“Do you think you’re appropriately dressed for this congregation?”

    The cowboy said nothing so the minister said:

    “I want you to go home & pray this week & ask God how you think you should dress for this church?”

    The cowboy nodded & went home & prayed.

    The following week the old cowboy went back to the church, again dressed in his best, cleanest jeans, shirt, boots & string tie.

    This time, before the service even began, the minister went up to the cowboy & loudly said:

    “I thought I told you to go home & ask God about how to dress for this church?”

    “I did”, said the old cowboy.

    “And what did He tell you”, asked the minister.

    The old cowboy looked the minister right in the eye & said’

    “God told me He wouldn’t know how to dress in this church. He’s never been in here”

    Have a great day.

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  7. When I was in high school, the church I attended adopted “casual attire” on Sunday nights. This meant jeans were ok.

    One Sunday morning, 1 or 2 youths wore jeans. One of the church leaders told the youth that if they were going to wear jeans, they could come back Sunday night, but that Sunday mornings were for dressier clothes.

    This helped drive me and other youths away from the church and, to my regret, away for several years. The hypocrisy of that leader was easy to see.

    Since then, I’ve come to realize that, while he was a hypocrite, I’ve been just as bad. Maybe I haven’t committed that particular sin, but I’ve committed others, just as bad.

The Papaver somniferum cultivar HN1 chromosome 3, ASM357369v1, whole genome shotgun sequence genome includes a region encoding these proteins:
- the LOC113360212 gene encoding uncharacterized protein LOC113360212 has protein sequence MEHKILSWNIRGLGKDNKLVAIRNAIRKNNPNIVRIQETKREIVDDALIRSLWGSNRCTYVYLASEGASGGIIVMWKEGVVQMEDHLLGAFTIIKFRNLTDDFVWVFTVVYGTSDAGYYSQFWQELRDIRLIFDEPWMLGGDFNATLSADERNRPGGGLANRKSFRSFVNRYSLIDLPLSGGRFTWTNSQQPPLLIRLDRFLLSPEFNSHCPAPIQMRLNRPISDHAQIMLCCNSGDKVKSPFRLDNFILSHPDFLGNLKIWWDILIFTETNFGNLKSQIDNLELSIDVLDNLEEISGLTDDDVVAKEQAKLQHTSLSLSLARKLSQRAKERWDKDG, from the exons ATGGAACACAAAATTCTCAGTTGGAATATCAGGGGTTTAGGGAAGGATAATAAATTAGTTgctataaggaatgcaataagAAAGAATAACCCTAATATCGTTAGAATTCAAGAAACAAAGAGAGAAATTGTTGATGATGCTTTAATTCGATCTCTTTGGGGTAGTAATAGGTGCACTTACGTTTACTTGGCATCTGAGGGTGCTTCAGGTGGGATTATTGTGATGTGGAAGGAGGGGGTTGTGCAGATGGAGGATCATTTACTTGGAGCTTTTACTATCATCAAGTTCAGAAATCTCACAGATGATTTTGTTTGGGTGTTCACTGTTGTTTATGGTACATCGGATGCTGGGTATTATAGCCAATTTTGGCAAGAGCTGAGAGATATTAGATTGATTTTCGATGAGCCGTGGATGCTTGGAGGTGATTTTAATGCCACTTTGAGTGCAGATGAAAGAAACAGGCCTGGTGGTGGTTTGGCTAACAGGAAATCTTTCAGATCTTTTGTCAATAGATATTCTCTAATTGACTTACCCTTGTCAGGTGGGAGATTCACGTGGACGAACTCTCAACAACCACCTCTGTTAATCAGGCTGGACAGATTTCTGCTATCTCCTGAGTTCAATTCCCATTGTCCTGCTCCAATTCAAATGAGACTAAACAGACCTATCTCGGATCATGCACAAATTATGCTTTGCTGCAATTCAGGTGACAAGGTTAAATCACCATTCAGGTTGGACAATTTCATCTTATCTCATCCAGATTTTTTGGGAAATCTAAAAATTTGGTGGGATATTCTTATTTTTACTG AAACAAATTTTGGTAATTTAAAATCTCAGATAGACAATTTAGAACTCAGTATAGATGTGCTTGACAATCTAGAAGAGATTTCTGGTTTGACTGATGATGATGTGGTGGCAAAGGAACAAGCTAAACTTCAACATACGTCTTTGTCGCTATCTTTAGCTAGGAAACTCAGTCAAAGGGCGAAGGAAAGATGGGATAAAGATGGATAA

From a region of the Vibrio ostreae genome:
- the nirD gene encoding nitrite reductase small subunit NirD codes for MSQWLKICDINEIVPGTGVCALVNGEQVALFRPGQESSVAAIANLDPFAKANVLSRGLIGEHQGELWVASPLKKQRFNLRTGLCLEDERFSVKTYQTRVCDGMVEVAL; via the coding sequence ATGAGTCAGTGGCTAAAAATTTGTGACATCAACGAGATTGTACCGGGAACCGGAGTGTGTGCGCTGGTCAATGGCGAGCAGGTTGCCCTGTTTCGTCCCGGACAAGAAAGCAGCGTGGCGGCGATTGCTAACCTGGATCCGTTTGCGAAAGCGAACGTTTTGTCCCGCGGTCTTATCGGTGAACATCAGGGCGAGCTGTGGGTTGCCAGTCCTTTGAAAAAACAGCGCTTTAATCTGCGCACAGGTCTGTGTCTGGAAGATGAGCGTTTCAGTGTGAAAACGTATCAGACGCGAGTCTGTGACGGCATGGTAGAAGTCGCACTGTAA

When an older person speaks to a saved adult this way, the saved adult should be able to take it (like you did Neil). But when they speak to an unsaved person or to a young Christian, they need to be very careful.

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  8. Hi Neil,
    Great post. It reminds me of a lady that accused me of always thinking I was right. Well, yes. If I thought I was wrong, I would change my position. Just didn’t make a lot of sense to me to espouse something that I thought was wrong. 🙂

    As for jeans in church, I just preached upon that this past Sunday, however, I didn’t hold the position many hold to for the following reason: when we gather in corporate worship, we are meeting in the holy of holies with our King, Creator, Savior, Friend, etc. He is DUE the most honor, reverence, awe and respect we can give Him. If jeans are the best we can do, then so be it. But if not, then we need to wear our best to meet with Him. (I’m only writing concerning corporate worship, not other functions of the church).

    The issue really isn’t what we wear as much as the attitude we have when we meet with Him. We need to prepare for worship both inwardly and outwardly. This means that during the week we are praying about worship, praying for the pastor and the sermon, praying for our hearts. We are giving forethought to our preparation, both inwardly and outwardly. This means that we prepare beforehand for worship. I wear my best, because I’m meeting with the King. I want to show Him I respect Him and honor Him with my best.

    The question to ask is: If you were meeting with the president (be it Dem or Rep), how would you dress? How would you prepare? Given that Jesus is far more superior to any president we have ever had, or will have, then how should we dress? How should we prepare? Far too many tend to forget this and think it so common, they forget to prepare.

    The danger comes about in this, and this what I think most of you are writing against, when we think that what we wear prepares us for worship, making it purely an external preparation alone. That is when what we wear becomes hypocrisy. Very subtle and dangerous, but all things do matter.